It wasn’t difficult or costly to do these things. It was simply a matter of time to get them done. It didn’t require much skill or brainpower. In the end, all they did was to accept what needed to be done, take a few minutes to work out how to do those things, and then do them.

Put in the Time

There are lots of occasions in life where the solution is largely a brainless time investment. If your email inbox is overloaded, this is not a challenging problem; there are much bigger challenges in life than handling old correspondence. I guarantee you have the brainpower to handle it. Getting your email inbox to empty is purely a matter of time. Maybe it will take two or three hours to do it, but if it’s worth those hours to get it done, then put in the time. Maybe enjoy some relaxing music as you do. How many problems do you have on your to do list right now that can be solved with the simple application of Action?

Making sure we consistently have the right food in the cupboard or fridge, requires a bit of ‘block time’ on a regular basis. Arranging our lives and other priorities so that we can set aside time to be active, requires us to take action and invest some time in ourselves.

Develop Your Personal Productivity

Disciplining ourselves to be industrious and taking action allows us to squeeze more value out of our time. Time is a constant, but our personal productivity is not. Some people will use the hours of their day far more efficiently than others. It’s amazing that people will spend extra money to buy a faster computer or a fuel efficient car, but they’ll barely pay any attention to their personal capacity. Our personal productivity will do a lot more for us than a computer or a car in the long run. Give an industrious programmer a 10-year old computer, and he or she will get much more done with it over the course of a year than a lazy programmer with state of the art technology.

Despite all the technology and gadgets we have available that can potentially make our lives more efficient, our personal productivity is still our greatest challenge. It’s important not to rely on the things around us to make us more productive. Generally, if we aren’t productive without technology or gadgets, chances are we won’t be productive with them; they will only serve to mask our bad habits. But if we’re already industrious and efficient at taking action without technology, then any technological assistance will likely make us even more productive. Buying a Wii Fit Board or Xbox Kinect Console won’t turn a lazy person into a ‘go-getter’, but for anyone who is already keenly active, this type of technology offers a huge additional array of activity options.

When you’re looking to lose weight and become more active on a consistent basis, your time is perhaps your most valuable asset, and your results are directly proportional to how you spend your time. Obviously, we can’t buy any more time than we're given, and the clock is always ticking. With that in mind, there is a very practical idea you can apply right now to increase your effectiveness without working any harder than you do now;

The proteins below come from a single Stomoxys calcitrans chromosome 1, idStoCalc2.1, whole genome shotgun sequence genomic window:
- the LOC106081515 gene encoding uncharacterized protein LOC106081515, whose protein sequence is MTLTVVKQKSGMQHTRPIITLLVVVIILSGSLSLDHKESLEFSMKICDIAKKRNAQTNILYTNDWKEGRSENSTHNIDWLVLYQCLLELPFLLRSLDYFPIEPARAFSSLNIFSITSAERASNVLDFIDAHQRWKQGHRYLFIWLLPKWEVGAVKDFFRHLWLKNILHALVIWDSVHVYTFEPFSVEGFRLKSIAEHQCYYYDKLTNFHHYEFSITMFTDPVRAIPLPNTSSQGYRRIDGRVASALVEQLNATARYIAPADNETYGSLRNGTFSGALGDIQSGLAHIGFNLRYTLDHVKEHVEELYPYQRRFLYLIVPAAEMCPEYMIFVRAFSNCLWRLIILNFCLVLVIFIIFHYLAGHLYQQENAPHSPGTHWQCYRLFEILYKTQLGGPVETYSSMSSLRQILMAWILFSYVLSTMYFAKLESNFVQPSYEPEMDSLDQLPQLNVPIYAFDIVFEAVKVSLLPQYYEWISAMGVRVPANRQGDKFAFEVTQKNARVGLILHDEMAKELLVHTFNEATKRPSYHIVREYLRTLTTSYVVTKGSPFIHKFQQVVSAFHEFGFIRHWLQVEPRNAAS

Keep a detailed time log.

The first step to better managing our time is to find out how we're currently spending our time. Keeping a time log is a very effective way to do this, and after trying it for just one day, you'll immediately gain tremendous insight into where your time is actually going. The very act of measuring is often enough to raise your unconscious habits into your conscious awareness, where you then have a chance to scrutinise and change them.

So, how do we keep a log of our time?

Throughout your day, record the time whenever you start or stop any activity. Consider using a stopwatch to just record time intervals for each activity. You can do this during only your working time or throughout your entire day. At the end of the day, sort all the time chunks into general categories, and find out what percentage of your time is being spent on each type of activity. If you want to be thorough, do this for one week, and calculate the percentage of your total time that you spent on each type of activity. Be as detailed as possible. Note how much time you spend on email, reading paperwork, web surfing, phone calls, eating, going to the loo, etc. If you get up out of your chair, it probably means you need to make an entry in your time log. You may typically end up with 50-100 log entries per day.

You may be surprised to discover you're spending only a small fraction of your working time doing what you'd consider to be actual work. A detailed Time Management study carried out a few years ago in America showed that the average office worker only does 1.5 hours of actual work per day. The rest of the time is spent socializing, taking coffee breaks, eating, engaging in non-business communication, shuffling papers, and doing lots of other non-work tasks. The same study suggested that an average full-time office worker doesn't even start doing real work until 11:00am and begins to wind down around 3:30pm.

We may or may not agree entirely with the results from that particular study. However, by carrying out the exercise, you’ll certainly reveal ‘useable pockets of time’ in your days that you once believed to be packed full.